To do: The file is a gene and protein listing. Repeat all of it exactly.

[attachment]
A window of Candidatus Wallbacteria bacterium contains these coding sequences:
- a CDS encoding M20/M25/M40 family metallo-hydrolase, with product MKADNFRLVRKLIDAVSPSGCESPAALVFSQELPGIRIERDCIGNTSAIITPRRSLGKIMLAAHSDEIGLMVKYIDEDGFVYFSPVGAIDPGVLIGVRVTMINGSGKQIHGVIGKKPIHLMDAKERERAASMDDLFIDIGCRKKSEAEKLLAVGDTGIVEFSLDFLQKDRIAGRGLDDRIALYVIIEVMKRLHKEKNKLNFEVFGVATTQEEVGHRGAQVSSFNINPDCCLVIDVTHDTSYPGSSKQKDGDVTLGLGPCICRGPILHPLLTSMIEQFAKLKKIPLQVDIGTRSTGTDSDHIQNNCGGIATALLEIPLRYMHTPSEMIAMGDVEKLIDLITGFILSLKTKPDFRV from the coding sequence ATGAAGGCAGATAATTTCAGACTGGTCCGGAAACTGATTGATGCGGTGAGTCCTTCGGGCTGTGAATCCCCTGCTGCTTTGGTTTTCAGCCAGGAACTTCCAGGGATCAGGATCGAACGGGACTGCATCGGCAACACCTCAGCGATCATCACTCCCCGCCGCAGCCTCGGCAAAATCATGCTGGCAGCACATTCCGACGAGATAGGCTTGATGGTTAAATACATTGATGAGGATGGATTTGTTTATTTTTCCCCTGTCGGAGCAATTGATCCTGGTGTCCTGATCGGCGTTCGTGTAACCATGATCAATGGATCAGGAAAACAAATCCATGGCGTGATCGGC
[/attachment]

A window of Candidatus Wallbacteria bacterium contains these coding sequences:
- a CDS encoding M20/M25/M40 family metallo-hydrolase, with product MKADNFRLVRKLIDAVSPSGCESPAALVFSQELPGIRIERDCIGNTSAIITPRRSLGKIMLAAHSDEIGLMVKYIDEDGFVYFSPVGAIDPGVLIGVRVTMINGSGKQIHGVIGKKPIHLMDAKERERAASMDDLFIDIGCRKKSEAEKLLAVGDTGIVEFSLDFLQKDRIAGRGLDDRIALYVIIEVMKRLHKEKNKLNFEVFGVATTQEEVGHRGAQVSSFNINPDCCLVIDVTHDTSYPGSSKQKDGDVTLGLGPCICRGPILHPLLTSMIEQFAKLKKIPLQVDIGTRSTGTDSDHIQNNCGGIATALLEIPLRYMHTPSEMIAMGDVEKLIDLITGFILSLKTKPDFRV from the coding sequence ATGAAGGCAGATAATTTCAGACTGGTCCGGAAACTGATTGATGCGGTGAGTCCTTCGGGCTGTGAATCCCCTGCTGCTTTGGTTTTCAGCCAGGAACTTCCAGGGATCAGGATCGAACGGGACTGCATCGGCAACACCTCAGCGATCATCACTCCCCGCCGCAGCCTCGGCAAAATCATGCTGGCAGCACATTCCGACGAGATAGGCTTGATGGTTAAATACATTGATGAGGATGGATTTGTTTATTTTTCCCCTGTCGGAGCAATTGATCCTGGTGTCCTGATCGGCGTTCGTGTAACCATGATCAATGGATCAGGAAAACAAATCCATGGCGTGATCGGC